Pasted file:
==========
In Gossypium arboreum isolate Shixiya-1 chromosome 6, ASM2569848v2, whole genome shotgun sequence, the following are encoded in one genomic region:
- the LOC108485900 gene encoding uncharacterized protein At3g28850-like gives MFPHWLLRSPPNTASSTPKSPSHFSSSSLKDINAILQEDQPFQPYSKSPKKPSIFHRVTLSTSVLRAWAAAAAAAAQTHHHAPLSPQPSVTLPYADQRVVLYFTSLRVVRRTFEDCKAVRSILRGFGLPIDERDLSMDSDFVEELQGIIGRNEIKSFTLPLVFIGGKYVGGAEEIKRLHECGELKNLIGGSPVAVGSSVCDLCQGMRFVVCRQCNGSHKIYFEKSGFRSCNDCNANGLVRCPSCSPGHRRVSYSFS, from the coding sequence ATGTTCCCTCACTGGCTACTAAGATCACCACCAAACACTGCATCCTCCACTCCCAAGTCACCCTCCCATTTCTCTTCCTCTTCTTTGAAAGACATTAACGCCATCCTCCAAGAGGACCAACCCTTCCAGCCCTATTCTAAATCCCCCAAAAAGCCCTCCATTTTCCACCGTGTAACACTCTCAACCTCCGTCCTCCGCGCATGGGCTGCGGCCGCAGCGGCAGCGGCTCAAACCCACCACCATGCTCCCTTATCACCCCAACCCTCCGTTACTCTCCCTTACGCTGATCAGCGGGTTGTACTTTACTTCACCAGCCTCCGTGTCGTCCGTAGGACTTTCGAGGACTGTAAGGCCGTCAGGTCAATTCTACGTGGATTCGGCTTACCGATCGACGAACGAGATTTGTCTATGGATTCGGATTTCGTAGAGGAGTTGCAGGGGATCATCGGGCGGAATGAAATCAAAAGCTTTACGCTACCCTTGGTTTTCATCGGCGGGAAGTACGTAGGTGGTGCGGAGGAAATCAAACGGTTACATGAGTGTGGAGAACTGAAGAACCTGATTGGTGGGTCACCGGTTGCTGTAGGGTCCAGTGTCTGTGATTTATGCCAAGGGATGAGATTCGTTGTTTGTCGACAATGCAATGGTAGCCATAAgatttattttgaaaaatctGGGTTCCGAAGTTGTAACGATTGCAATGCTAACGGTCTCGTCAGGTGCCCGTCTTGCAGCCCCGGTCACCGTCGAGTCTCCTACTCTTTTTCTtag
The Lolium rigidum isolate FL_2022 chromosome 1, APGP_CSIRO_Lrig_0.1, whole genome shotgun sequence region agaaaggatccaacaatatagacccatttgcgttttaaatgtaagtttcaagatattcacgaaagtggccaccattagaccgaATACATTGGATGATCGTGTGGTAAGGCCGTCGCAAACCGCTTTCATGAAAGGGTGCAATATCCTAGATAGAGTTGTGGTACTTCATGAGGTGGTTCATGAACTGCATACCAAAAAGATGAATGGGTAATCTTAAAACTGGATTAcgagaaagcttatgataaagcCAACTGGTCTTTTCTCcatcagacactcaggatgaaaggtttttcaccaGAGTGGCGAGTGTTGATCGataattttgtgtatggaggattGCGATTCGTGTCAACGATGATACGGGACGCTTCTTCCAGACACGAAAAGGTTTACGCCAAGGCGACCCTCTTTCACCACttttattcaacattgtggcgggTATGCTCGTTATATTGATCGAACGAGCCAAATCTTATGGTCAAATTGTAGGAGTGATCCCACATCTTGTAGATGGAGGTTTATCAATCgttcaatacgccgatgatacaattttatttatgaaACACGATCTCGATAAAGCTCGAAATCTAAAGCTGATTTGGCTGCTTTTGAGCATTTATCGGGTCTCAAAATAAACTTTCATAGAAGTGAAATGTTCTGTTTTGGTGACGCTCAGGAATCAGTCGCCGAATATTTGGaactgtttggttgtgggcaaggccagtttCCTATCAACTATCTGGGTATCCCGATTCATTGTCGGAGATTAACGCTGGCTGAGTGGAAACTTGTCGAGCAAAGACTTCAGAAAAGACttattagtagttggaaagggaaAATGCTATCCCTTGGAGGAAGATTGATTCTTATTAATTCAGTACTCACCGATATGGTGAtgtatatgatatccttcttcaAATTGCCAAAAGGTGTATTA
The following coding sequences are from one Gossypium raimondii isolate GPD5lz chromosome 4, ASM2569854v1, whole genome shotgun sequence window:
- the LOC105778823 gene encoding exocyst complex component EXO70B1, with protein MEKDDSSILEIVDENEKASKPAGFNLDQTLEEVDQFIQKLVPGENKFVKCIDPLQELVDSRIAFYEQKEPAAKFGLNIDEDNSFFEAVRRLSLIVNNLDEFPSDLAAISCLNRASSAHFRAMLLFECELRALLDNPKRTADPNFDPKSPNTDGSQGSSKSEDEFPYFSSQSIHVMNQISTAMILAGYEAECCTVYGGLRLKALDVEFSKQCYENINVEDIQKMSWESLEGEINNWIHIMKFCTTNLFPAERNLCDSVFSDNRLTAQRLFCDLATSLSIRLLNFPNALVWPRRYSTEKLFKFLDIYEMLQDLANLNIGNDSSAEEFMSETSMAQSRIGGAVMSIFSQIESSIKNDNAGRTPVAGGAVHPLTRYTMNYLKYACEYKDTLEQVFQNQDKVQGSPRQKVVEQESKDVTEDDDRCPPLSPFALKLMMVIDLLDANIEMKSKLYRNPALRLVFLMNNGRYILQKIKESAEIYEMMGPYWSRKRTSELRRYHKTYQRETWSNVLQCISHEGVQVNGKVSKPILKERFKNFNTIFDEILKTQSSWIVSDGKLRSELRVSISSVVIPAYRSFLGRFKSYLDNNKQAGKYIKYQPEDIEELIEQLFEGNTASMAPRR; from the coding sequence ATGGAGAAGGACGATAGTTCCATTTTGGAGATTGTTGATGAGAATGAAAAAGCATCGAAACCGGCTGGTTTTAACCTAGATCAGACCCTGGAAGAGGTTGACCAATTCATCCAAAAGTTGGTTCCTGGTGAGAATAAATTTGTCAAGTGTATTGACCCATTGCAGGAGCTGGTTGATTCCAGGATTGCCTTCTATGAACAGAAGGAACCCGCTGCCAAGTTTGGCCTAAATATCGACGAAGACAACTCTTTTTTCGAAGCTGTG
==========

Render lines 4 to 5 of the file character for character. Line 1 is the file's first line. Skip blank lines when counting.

The following coding sequences are from one Gossypium raimondii isolate GPD5lz chromosome 4, ASM2569854v1, whole genome shotgun sequence window:
- the LOC105778823 gene encoding exocyst complex component EXO70B1, with protein MEKDDSSILEIVDENEKASKPAGFNLDQTLEEVDQFIQKLVPGENKFVKCIDPLQELVDSRIAFYEQKEPAAKFGLNIDEDNSFFEAVRRLSLIVNNLDEFPSDLAAISCLNRASSAHFRAMLLFECELRALLDNPKRTADPNFDPKSPNTDGSQGSSKSEDEFPYFSSQSIHVMNQISTAMILAGYEAECCTVYGGLRLKALDVEFSKQCYENINVEDIQKMSWESLEGEINNWIHIMKFCTTNLFPAERNLCDSVFSDNRLTAQRLFCDLATSLSIRLLNFPNALVWPRRYSTEKLFKFLDIYEMLQDLANLNIGNDSSAEEFMSETSMAQSRIGGAVMSIFSQIESSIKNDNAGRTPVAGGAVHPLTRYTMNYLKYACEYKDTLEQVFQNQDKVQGSPRQKVVEQESKDVTEDDDRCPPLSPFALKLMMVIDLLDANIEMKSKLYRNPALRLVFLMNNGRYILQKIKESAEIYEMMGPYWSRKRTSELRRYHKTYQRETWSNVLQCISHEGVQVNGKVSKPILKERFKNFNTIFDEILKTQSSWIVSDGKLRSELRVSISSVVIPAYRSFLGRFKSYLDNNKQAGKYIKYQPEDIEELIEQLFEGNTASMAPRR; from the coding sequence ATGGAGAAGGACGATAGTTCCATTTTGGAGATTGTTGATGAGAATGAAAAAGCATCGAAACCGGCTGGTTTTAACCTAGATCAGACCCTGGAAGAGGTTGACCAATTCATCCAAAAGTTGGTTCCTGGTGAGAATAAATTTGTCAAGTGTATTGACCCATTGCAGGAGCTGGTTGATTCCAGGATTGCCTTCTATGAACAGAAGGAACCCGCTGCCAAGTTTGGCCTAAATATCGACGAAGACAACTCTTTTTTCGAAGCTGTG